Arguing further, learned counsel submits that the matter pertains to Economic Offences, serious questions regarding the truthfulness/genuineness of the allegations have been raised for which it is alleged that the petitioner has made evasions/defalcation. The maximum punishment which could be inflicted upon the accused if after trial he would be convicted; would be five years of imprisonment with fine. The enquiry/trial of the matter is likely to take long time and no useful purpose would be served by keeping the petitioner behind the bars till disposal of the case.

Per contra, learned counsel appearing for the GST Department has vehemently opposed the bail plea made by the counsel for the petitioner by submitting that there are serious allegations in respect of commission of offence under the Penal provisions of GST Act. As per him, fake invoices of Rs.72.0 crores are alleged to be made by the accused, therefore, he should be kept behind the bars. The counsel also supplied some orders of the Coordinate Bench wherein the bail plea of different accused related to the GST matters were rejected in other cases.

Heard learned counsel for the petitioner, learned counsel appearing for the GST Department, perused the order impugned, and other material made available on record.

It is well-nigh settled that the provisions of bail are neither punitive nor preventive in nature. The gravity of the offence and the severity of punishment alone is not a factor to be considered while adjudicating the bail plea. There are several other aspects which are required to be considered simultaneously with the gravity of nature i.e. if there is any apprehension that if the accused will be released on bail, he would hamper the prosecution evidence or would flee from justice or would not be readily available for the trial or otherwise hamper the course of smooth trial. Neither any apprehension has been shown by the counsel for the respondent nor any material has been made available from which an inference can be drawn regarding the aforesaid apprehension. The seriousness of the allegations or the availability of the material in respect thereof are not the only considerations for declining the bail. The case in which the petitioner is seeking bail is exclusively triable by the court of Magistrate. The case pertains to economic offence. The duped amount or tax evasion is fixed and calculated. The same is not directly affecting the individuals of society. The alleged amount can be recovered by initiating suitable proceeding. There is no fetter of law if criminal prosecution and recovery proceeding are allowed to run simultaneously, since criminal proceeding is being launched to punish the culprit suitably and civil proceedings are to levy or recover the loss incurred. As per Section 137 of the Act, the company and every person responsible for the business and conduct of the company are vicariously liable. Company/Firm has not been made accused in this case. Calculated amount with interest are recoverable from the company/firm. Every case has a distinct feature; bail is a matter of discretion, of course the same should be exercised judicially. The bail orders submitted by counsel for the respondent are not applicable on the peculiar facts of this case. It could be presumed that the trial is not likely to be concluded within the reasonable time. If after trial, on the basis of evidence adduced on record, the offence would be found proved and the accused will be convicted still thereafter he will be given an opportunity to be heard on the point of sentence since it is mandatory. While hearing on the point of sentence, the trial judge may take into consideration the other aspects which are not related to the facts of the case such as physical and mental condition of the accused, his social background, economic condition of his family, his ailment, age, dependency of other person upon him and his criminal antecedents besides the other. It is only after considering the submissions on point of sentence, the trial Judge would then pass an order to sentence the accused suitably. The provisions of Section 360 and 361 of the CrPC as well as provisions contained in Secs. 3 & 4 of the Probation of Offenders Act could also be taken resort of by convicting Judge. At this primary stage, it cannot be assumed that the petitioner would surely be convicted and would be sentenced for the maximum period of sentence provided by the law since the same would be pre-mature. It is well settled that the pre-conviction detention is not warranted by law. The petitioner is behind the bars in this matter since 19.11.2021. It is also well settled that at pre-conviction stage, there is presumption of innocence. The object of keeping the person in custody is to ensure his availability to face the trial and to receive the sentence that may be passed. The detention is not supposed to be punitive or preventive; thus this court is of the considered view that since the accused is languishing in judicial custody, his further incarceration would not serve any fruitful purpose. Thus, this court deems it appropriate to enlarge the petitioner on bail.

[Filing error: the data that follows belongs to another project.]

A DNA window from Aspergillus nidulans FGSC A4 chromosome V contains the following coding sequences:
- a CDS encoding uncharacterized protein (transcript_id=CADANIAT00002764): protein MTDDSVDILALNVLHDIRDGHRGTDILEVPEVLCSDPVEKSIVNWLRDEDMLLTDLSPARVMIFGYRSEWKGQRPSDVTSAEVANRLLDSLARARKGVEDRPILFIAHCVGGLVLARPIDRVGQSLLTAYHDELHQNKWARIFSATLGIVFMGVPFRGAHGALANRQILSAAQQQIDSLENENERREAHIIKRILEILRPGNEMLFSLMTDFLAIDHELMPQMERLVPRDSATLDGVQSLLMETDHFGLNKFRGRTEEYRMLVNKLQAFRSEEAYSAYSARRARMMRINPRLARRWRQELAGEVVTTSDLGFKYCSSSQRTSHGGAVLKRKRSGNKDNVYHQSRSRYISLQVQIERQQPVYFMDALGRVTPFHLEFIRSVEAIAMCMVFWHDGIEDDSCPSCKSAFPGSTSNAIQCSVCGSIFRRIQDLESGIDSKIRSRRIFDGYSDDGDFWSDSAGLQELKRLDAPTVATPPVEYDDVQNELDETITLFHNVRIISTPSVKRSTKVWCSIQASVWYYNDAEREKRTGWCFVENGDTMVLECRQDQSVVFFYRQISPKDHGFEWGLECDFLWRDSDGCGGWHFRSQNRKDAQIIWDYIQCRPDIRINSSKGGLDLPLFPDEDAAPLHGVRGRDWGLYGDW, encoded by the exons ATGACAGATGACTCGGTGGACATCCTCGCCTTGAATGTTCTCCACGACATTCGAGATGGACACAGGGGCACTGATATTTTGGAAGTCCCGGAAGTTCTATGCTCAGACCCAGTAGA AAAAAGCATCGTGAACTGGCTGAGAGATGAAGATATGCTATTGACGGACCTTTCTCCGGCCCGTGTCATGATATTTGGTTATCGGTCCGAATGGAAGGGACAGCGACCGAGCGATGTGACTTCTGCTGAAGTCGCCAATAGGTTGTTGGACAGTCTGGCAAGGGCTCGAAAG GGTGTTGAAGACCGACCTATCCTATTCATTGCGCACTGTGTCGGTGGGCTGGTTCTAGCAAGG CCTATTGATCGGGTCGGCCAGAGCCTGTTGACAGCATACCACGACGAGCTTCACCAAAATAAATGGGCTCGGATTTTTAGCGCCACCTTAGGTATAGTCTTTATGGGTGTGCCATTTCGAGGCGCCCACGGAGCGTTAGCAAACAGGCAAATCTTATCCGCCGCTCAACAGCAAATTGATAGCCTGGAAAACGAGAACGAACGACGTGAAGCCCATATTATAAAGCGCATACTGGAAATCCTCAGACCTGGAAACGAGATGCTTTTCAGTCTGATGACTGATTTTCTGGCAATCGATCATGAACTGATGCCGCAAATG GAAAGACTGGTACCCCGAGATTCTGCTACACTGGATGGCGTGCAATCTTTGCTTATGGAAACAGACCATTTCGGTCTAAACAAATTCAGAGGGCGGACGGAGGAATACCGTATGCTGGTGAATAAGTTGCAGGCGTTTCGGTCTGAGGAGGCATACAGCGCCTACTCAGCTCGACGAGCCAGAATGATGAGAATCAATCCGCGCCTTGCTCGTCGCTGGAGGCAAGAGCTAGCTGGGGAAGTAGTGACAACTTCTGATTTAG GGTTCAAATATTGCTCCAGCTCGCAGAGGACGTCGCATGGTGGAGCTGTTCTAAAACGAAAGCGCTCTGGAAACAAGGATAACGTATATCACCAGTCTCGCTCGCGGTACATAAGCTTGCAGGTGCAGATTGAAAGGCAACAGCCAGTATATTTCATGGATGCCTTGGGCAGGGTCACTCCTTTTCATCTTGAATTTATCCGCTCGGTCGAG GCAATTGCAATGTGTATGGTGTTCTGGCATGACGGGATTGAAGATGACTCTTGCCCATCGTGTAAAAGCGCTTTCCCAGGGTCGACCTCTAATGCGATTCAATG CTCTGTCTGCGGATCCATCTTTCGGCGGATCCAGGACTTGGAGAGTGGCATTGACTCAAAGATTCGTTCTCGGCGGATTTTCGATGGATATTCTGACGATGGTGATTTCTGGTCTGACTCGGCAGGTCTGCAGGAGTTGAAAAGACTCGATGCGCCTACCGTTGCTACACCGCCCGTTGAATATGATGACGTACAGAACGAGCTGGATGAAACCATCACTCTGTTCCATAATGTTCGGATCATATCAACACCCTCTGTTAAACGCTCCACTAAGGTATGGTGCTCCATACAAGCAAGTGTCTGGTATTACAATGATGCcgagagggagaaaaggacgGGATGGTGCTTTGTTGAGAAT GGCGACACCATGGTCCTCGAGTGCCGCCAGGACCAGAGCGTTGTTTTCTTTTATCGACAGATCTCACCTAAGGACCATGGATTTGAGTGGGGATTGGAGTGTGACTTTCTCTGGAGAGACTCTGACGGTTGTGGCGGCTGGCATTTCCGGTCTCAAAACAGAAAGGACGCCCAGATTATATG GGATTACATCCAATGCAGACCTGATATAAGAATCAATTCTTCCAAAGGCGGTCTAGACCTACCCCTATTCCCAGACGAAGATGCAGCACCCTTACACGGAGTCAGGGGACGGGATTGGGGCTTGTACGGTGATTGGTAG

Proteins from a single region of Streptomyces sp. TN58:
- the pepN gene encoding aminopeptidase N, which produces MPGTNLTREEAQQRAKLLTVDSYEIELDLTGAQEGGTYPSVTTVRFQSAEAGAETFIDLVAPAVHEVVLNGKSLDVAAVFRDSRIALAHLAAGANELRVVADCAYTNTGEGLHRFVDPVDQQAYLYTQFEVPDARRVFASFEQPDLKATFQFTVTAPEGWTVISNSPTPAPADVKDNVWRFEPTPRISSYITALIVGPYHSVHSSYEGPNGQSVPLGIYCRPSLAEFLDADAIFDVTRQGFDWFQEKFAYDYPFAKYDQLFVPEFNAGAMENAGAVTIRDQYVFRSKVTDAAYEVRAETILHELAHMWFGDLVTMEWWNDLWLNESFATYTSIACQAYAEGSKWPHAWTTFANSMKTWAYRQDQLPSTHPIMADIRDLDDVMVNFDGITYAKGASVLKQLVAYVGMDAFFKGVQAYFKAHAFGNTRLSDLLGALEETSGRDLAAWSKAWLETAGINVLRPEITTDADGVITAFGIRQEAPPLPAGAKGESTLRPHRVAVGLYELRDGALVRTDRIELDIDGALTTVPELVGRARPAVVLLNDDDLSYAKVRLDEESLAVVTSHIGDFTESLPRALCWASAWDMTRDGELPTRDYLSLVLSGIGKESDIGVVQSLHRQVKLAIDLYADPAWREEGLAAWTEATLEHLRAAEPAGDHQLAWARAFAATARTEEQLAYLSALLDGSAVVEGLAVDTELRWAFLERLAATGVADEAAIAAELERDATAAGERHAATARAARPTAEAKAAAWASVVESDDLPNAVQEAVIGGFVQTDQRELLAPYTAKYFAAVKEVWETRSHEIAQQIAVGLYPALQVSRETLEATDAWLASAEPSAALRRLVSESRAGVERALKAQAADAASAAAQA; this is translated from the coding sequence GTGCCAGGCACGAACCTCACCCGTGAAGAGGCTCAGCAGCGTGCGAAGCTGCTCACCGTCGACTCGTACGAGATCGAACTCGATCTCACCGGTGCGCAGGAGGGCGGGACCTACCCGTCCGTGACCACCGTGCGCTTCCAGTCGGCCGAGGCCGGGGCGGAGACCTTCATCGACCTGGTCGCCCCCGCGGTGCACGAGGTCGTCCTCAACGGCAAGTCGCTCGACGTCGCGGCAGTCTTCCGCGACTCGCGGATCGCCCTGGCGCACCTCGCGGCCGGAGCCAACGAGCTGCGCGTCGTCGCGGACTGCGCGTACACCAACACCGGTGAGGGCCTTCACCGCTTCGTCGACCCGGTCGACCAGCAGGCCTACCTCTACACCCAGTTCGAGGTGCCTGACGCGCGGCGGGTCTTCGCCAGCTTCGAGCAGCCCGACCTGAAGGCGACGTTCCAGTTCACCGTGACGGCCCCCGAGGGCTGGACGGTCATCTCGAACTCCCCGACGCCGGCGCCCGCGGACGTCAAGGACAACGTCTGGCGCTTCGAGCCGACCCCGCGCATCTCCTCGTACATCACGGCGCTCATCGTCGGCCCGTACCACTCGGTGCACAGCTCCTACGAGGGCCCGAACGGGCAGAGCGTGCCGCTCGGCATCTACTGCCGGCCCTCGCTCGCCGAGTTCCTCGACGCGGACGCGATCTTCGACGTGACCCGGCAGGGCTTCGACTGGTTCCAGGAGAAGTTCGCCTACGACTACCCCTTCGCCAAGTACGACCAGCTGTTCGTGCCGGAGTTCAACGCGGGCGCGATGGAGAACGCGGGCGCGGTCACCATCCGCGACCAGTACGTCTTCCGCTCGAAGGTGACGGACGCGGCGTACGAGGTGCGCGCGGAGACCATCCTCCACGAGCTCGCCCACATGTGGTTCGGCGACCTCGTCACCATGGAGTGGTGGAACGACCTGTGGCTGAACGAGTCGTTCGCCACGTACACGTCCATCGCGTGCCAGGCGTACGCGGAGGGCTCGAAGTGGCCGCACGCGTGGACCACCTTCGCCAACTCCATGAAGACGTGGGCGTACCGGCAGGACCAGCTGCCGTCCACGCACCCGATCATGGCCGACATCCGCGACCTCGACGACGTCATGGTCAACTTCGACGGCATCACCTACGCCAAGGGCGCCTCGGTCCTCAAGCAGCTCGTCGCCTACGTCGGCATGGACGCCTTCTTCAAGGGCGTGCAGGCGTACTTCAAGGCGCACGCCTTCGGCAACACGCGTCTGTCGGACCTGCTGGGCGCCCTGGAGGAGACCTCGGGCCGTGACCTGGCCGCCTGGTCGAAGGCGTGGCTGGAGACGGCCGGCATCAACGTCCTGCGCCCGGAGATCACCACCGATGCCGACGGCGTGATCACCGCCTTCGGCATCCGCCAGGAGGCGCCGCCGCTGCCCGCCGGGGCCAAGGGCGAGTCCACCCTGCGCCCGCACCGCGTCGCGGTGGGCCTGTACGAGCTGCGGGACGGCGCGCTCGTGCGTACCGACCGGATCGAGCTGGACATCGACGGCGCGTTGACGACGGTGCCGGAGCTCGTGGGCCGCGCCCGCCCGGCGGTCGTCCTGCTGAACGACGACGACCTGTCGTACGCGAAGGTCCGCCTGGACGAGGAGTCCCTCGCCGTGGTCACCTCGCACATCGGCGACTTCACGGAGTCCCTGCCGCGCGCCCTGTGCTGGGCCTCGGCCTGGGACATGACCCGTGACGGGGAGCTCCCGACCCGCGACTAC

Accordingly, the bail application under Section 439 Cr.P.C. is allowed and it is ordered that the accused-petitioner Lakshya Agarwal S/o Krishna Kumar Agarwal shall be enlarged on bail provided he furnishes a personal bond in the sum of Rs.50,000/- with two sureties of Rs.25,000/- each to the satisfaction of the learned trial Judge for his appearance before the court concerned on all the dates of hearing as and when called upon to do so.

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April 2024